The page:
|Scope & Content||
Walter Gwynn Papers:
Partial Report of the Corps of Engineers, Signed by Walter Gwynn; n.d.
Physical Appearance: one sheet, handwritten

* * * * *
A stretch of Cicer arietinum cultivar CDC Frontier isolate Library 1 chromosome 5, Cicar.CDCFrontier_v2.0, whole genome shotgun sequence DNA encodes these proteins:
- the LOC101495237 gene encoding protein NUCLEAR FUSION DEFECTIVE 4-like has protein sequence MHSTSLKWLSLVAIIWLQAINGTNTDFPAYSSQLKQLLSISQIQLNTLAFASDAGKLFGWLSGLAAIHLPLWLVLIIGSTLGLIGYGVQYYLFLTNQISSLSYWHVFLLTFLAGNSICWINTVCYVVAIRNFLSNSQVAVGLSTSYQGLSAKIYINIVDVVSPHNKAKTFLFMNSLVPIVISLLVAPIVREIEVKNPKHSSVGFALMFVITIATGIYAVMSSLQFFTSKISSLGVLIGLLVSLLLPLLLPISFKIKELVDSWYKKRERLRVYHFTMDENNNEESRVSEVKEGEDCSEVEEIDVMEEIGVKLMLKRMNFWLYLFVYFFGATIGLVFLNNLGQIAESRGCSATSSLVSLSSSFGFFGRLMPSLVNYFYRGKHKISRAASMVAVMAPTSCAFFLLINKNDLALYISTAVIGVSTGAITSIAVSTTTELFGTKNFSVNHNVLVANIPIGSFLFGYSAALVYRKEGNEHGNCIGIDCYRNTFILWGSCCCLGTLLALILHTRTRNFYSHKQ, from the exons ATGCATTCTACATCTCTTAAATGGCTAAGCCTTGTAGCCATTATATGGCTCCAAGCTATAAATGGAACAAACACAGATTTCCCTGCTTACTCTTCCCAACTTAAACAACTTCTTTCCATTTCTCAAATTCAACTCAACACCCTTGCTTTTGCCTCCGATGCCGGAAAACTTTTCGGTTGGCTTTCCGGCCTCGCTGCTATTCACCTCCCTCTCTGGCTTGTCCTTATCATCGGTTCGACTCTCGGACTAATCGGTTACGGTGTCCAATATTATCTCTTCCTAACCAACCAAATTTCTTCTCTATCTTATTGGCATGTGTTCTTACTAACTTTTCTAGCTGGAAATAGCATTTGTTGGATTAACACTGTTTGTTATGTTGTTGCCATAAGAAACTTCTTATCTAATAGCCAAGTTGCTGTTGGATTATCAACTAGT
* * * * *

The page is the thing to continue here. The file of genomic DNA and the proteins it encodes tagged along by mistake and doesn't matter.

|Archival History||Gwynn's papes and commissions were formerly located in the MC 3 G-453 files. Oversize commissions were transferred to the Certificate Collection in December 1997. An oil painting of Gwynn (0985.14.78) is stored in the Museum's portrait collection. Walter Gwynn was born on February 22, 1802 in Jefferson County, Virginia. He was appointed to West Point in 1818 and graduated 8th in his class in 1822. He served ten years in the U. S. army as lieutenant of artillery as well as working for private railroads as a civil engineer. He resigned in 1832 to work for the Portsmouth & Roanoke Railroad. From 1836 to 1840, Gwynn served as chief engineer for the Wilmington & Raleigh Railroad. During the 1840s, he worked for various Virginia railroads and as president of the James River & Kanawha Canal Company. By 1857, he was Chief Engineer of the North Carolina Railroad and had earned the reputation of "the founder of the southeastern railway system." He retired and moved to South Carolina, where the governor appointed him to "reconnoiter the approaches to Fort Sumter in December 1860." He was commissioned a Major in P. A. C. S. in March 1861 and assigned to take charge of construction of batteries at strategic locations in Charleston Harbor. He was nominated a Major General of Virginia volunteers on April 12, 1861 and given command of state forces defending Norfolk. He was confirmed as a Brigadier General and performed his duties at Norfolk until relieved by regular Confederate troops on May 23. His Virginia commission expired due to the dissolution of Virginia's volunteer army and North Carolina Governor John Ellis commissioned Gwynn a Brigadier General of of NC volunteer troops. This commission was expired as well on August 20 when NC volunteer forces were disbanded. On October 9, 1862, he was appointed a Colonel in P. A. C. S. and ordered by the Secretary of War to survey NC coastal defenses. Gwynn performed those duties until he resigned in 1863. He then took no further active part in the war. Postwar, he moved back to NC and served the state in minor surveying and archival projects. Gwynn died on February 6, 1882 in Baltimore, Maryland and was buried in Hollywood Cemetery, Richmond, Virginia.|